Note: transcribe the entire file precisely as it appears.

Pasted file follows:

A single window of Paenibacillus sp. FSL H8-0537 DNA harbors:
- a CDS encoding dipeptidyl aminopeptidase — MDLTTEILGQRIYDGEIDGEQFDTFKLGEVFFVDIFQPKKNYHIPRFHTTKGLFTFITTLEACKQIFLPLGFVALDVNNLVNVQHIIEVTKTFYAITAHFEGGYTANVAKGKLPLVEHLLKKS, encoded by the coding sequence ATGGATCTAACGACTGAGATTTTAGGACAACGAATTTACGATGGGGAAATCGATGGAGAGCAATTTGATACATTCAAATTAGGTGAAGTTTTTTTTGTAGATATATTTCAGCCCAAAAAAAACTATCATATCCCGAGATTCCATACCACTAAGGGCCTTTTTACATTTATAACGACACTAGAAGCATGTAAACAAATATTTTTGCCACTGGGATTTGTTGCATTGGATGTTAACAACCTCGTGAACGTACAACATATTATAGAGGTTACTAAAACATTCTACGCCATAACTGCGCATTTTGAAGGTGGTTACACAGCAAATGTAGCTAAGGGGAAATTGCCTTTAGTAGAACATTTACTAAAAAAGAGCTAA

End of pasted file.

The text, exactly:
A single window of Paenibacillus sp. FSL H8-0537 DNA harbors:
- a CDS encoding dipeptidyl aminopeptidase — MDLTTEILGQRIYDGEIDGEQFDTFKLGEVFFVDIFQPKKNYHIPRFHTTKGLFTFITTLEACKQIFLPLGFVALDVNNLVNVQHIIEVTKTFYAITAHFEGGYTANVAKGKLPLVEHLLKKS, encoded by the coding sequence ATGGATCTAACGACTGAGATTTTAGGACAACGAATTTACGATGGGGAAATCGATGGAGAGCAATTTGATACATTCAAATTAGGTGAAGTTTTTTTTGTAGATATATTTCAGCCCAAAAAAAACTATCATATCCCGAGATTCCATACCACTAAGGGCCTTTTTACATTTATAACGACACTAGAAGCATGTAAACAAATATTTTTGCCACTGGGATTTGTTGCATTGGATGTTAACAACCTCGTGAACGTACAACATATTATAGAGGTTACTAAAACATTCTACGCCATAACTGCGCATTTTGAAGGTGGTTACACAGCAAATGTAGCTAAGGGGAAATTGCCTTTAGTAGAACATTTACTAAAAAAGAGCTAA